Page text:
Over the last week, mobile phone owners in Sri Lanka have been sent into a tizzy by a slew of phone calls from locations outside of the country. Typically, the call would last just long enough for one ring and then cut off, leaving the recipient in an agony of curiosity, unless you are one of those people who never pick up calls anyway. Isolated incidents would have largely passed unnoticed, but over a period of a few days, a significant number of people received these calls.
Unsurprisingly, various rumours have been floating around with regards to these calls. Some of them suggest that these calls are from ISIS. Others state that returning these calls will allow scammers to download your contacts and your financial information. These, and a lot of other conspiracy theories, are largely untrue.
One Ring To Scam Them All
What is true is that these calls are coming from scammers. Using robocall devices, scammers send out calls to large blocks of phone numbers. Out of curiosity, some of these recipients might call these numbers back, leaving them vulnerable to scammers. The theory is that when calling back, the victims are routed to a premium-rate phone number, that charges them very high rates per minute. The longer the scammers can keep the caller on the line, the higher the charges that can be billed. Some of the theories state that these premium-rate lines are adult entertainment services. So if you hear heavy breathing or a sultry voice, hang up fast.
This is called the “One Ring” scam, though in our opinion it would be better called the “Carly Rae Jepsen” scam, for its rates of success. Here’s my number. Call me maybe.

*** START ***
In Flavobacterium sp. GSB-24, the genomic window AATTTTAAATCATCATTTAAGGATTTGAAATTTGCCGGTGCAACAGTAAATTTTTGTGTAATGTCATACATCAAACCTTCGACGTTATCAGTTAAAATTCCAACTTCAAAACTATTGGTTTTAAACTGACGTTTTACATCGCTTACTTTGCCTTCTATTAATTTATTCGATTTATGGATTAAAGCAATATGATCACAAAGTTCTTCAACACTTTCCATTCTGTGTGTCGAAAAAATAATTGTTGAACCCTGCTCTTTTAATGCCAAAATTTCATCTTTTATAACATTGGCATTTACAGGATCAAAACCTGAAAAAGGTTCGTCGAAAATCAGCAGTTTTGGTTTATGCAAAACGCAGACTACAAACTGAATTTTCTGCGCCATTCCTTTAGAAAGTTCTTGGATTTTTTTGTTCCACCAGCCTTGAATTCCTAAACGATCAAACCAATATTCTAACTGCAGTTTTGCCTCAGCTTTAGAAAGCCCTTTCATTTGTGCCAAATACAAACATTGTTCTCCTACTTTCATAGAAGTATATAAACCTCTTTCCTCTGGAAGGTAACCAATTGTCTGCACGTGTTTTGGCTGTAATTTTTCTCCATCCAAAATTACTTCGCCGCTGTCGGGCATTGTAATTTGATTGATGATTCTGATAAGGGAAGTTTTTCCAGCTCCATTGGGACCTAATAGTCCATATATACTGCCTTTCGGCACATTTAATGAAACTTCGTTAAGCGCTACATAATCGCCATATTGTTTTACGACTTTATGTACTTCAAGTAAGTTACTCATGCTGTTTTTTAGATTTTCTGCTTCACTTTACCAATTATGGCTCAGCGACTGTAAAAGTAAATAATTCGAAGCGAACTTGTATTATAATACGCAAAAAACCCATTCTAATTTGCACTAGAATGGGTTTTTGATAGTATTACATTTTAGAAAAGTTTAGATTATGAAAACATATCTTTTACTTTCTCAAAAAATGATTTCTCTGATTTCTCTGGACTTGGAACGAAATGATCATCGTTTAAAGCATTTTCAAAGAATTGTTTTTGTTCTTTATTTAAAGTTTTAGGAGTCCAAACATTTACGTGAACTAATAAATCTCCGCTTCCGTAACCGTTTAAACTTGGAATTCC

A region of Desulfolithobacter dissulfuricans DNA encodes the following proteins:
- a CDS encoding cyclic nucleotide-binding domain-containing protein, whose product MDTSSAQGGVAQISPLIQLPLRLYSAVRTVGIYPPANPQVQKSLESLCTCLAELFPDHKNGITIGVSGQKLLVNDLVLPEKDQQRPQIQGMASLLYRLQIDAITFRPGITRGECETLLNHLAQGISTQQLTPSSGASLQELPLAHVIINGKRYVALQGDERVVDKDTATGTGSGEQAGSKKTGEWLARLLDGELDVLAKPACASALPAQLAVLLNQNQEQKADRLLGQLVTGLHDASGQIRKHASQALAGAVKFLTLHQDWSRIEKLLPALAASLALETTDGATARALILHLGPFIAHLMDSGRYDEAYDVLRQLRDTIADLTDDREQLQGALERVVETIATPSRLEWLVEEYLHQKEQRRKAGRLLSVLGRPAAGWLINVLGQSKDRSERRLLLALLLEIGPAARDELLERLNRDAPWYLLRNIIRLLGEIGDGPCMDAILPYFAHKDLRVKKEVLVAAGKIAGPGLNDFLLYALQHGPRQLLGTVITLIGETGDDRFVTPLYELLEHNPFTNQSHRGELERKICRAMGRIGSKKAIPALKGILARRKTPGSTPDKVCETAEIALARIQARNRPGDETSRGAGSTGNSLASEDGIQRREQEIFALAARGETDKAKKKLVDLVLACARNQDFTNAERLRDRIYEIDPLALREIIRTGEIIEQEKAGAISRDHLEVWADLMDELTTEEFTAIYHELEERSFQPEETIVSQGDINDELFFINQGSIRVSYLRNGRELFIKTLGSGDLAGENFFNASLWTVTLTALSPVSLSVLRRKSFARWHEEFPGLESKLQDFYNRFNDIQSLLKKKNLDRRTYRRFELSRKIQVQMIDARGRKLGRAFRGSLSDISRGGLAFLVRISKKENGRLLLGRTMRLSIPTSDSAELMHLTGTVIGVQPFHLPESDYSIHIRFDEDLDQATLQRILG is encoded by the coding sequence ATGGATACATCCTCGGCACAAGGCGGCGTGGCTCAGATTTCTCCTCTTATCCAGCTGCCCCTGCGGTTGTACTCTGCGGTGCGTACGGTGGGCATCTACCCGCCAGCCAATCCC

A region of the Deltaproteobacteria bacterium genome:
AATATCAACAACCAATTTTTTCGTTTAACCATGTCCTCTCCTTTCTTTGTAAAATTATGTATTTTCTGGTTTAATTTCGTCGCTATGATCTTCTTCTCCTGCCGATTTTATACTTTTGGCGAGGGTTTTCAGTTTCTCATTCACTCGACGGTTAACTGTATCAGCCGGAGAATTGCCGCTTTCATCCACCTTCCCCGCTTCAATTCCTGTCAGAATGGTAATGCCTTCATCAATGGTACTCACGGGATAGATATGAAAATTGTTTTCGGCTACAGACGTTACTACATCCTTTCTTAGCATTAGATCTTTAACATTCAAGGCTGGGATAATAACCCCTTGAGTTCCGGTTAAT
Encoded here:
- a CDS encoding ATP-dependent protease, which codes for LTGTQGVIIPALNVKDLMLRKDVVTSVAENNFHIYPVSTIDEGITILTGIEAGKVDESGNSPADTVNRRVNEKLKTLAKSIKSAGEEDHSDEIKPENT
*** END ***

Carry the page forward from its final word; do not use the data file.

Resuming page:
The damages that these calls can inflict are also largely exaggerated. Should you be charged an exorbitant amount, you should be able to get this reversed by contacting your operator. Stories of thousands of dollars being charged to accounts are, again, exaggerated.
When Roar spoke to the Telecommunications Regulatory Commission of Sri Lanka, Deputy Director and spokesperson, Menaka Pathirana, informed us that this sort of thing wasn’t new at all. And in fact, it isn’t. The scam has been around for a while, and the FCC even has a guide on it.
The TRC and the telcos have independently launched separate investigations into this scam.
The majority of calls appear to originate from Roseau, the capital of Dominica. But calls have been coming in from other locations as well.
What’s Been Done About It
Basically what the TRC advises us to do is to not call back IDD numbers that we are not familiar with. They have also published an official statement (in Sinhalese) on their website where they explain what is happening and advise people not to call back.
Roar spoke to Dialog, too, about the increase in scam calls. Dialog informs us that they’ve been on top of the situation since it began. Their team is constantly identifying the numbers being used to commit the fraud, and on June 11, took steps to block these numbers at the international switch. So if a user does try to call the number back, their call will automatically be dropped and they will not be charged.
According to the TRC, Mobitel has also blocked these numbers, and the other networks have not received any complaints so far.
Put A Ring On It
By now, the number of scam calls would have dropped drastically as networks identify and block the sources. The possible danger these scams could have posed are largely exaggerated, except for a mild social media frenzy, things came back to normal pretty quickly.
In any case, it is highly unlikely that anyone’s going to call back an IDD number if they can help it. The scammers probably lost more than they gained, targeting Sri Lanka.